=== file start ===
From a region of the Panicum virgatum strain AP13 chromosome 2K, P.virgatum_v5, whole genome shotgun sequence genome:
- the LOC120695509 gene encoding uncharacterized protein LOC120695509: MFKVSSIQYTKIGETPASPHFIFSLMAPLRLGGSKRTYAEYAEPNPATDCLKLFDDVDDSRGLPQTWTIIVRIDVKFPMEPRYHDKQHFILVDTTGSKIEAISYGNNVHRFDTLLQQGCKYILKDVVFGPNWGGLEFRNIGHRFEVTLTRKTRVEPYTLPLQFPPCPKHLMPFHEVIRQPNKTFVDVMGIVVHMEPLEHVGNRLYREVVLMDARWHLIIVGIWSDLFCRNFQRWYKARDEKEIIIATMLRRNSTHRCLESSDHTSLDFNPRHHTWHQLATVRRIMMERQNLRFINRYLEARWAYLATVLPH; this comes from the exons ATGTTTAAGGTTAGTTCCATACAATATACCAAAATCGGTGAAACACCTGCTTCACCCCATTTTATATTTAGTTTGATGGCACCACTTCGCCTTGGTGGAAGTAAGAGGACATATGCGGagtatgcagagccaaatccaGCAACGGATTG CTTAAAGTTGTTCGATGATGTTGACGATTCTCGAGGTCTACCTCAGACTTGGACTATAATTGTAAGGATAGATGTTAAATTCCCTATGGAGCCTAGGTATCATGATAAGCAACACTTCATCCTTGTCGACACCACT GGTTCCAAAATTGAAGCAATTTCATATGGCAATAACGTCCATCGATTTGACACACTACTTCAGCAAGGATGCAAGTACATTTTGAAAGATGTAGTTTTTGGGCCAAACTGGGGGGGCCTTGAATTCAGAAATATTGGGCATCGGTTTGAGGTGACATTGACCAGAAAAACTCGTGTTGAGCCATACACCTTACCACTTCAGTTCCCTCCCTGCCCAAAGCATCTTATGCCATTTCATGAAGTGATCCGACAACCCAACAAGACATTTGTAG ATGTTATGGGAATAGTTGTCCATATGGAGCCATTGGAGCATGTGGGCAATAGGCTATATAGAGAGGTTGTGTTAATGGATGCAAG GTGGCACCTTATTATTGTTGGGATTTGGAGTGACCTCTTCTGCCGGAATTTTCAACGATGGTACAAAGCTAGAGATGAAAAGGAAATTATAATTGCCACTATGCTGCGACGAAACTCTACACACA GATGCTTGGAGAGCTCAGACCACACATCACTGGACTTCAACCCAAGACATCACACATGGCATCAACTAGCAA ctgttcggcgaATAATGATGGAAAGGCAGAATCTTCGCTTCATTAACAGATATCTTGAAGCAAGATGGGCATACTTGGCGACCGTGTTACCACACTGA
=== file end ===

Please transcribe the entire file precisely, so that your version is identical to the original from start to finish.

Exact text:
From a region of the Panicum virgatum strain AP13 chromosome 2K, P.virgatum_v5, whole genome shotgun sequence genome:
- the LOC120695509 gene encoding uncharacterized protein LOC120695509: MFKVSSIQYTKIGETPASPHFIFSLMAPLRLGGSKRTYAEYAEPNPATDCLKLFDDVDDSRGLPQTWTIIVRIDVKFPMEPRYHDKQHFILVDTTGSKIEAISYGNNVHRFDTLLQQGCKYILKDVVFGPNWGGLEFRNIGHRFEVTLTRKTRVEPYTLPLQFPPCPKHLMPFHEVIRQPNKTFVDVMGIVVHMEPLEHVGNRLYREVVLMDARWHLIIVGIWSDLFCRNFQRWYKARDEKEIIIATMLRRNSTHRCLESSDHTSLDFNPRHHTWHQLATVRRIMMERQNLRFINRYLEARWAYLATVLPH; this comes from the exons ATGTTTAAGGTTAGTTCCATACAATATACCAAAATCGGTGAAACACCTGCTTCACCCCATTTTATATTTAGTTTGATGGCACCACTTCGCCTTGGTGGAAGTAAGAGGACATATGCGGagtatgcagagccaaatccaGCAACGGATTG CTTAAAGTTGTTCGATGATGTTGACGATTCTCGAGGTCTACCTCAGACTTGGACTATAATTGTAAGGATAGATGTTAAATTCCCTATGGAGCCTAGGTATCATGATAAGCAACACTTCATCCTTGTCGACACCACT GGTTCCAAAATTGAAGCAATTTCATATGGCAATAACGTCCATCGATTTGACACACTACTTCAGCAAGGATGCAAGTACATTTTGAAAGATGTAGTTTTTGGGCCAAACTGGGGGGGCCTTGAATTCAGAAATATTGGGCATCGGTTTGAGGTGACATTGACCAGAAAAACTCGTGTTGAGCCATACACCTTACCACTTCAGTTCCCTCCCTGCCCAAAGCATCTTATGCCATTTCATGAAGTGATCCGACAACCCAACAAGACATTTGTAG ATGTTATGGGAATAGTTGTCCATATGGAGCCATTGGAGCATGTGGGCAATAGGCTATATAGAGAGGTTGTGTTAATGGATGCAAG GTGGCACCTTATTATTGTTGGGATTTGGAGTGACCTCTTCTGCCGGAATTTTCAACGATGGTACAAAGCTAGAGATGAAAAGGAAATTATAATTGCCACTATGCTGCGACGAAACTCTACACACA GATGCTTGGAGAGCTCAGACCACACATCACTGGACTTCAACCCAAGACATCACACATGGCATCAACTAGCAA ctgttcggcgaATAATGATGGAAAGGCAGAATCTTCGCTTCATTAACAGATATCTTGAAGCAAGATGGGCATACTTGGCGACCGTGTTACCACACTGA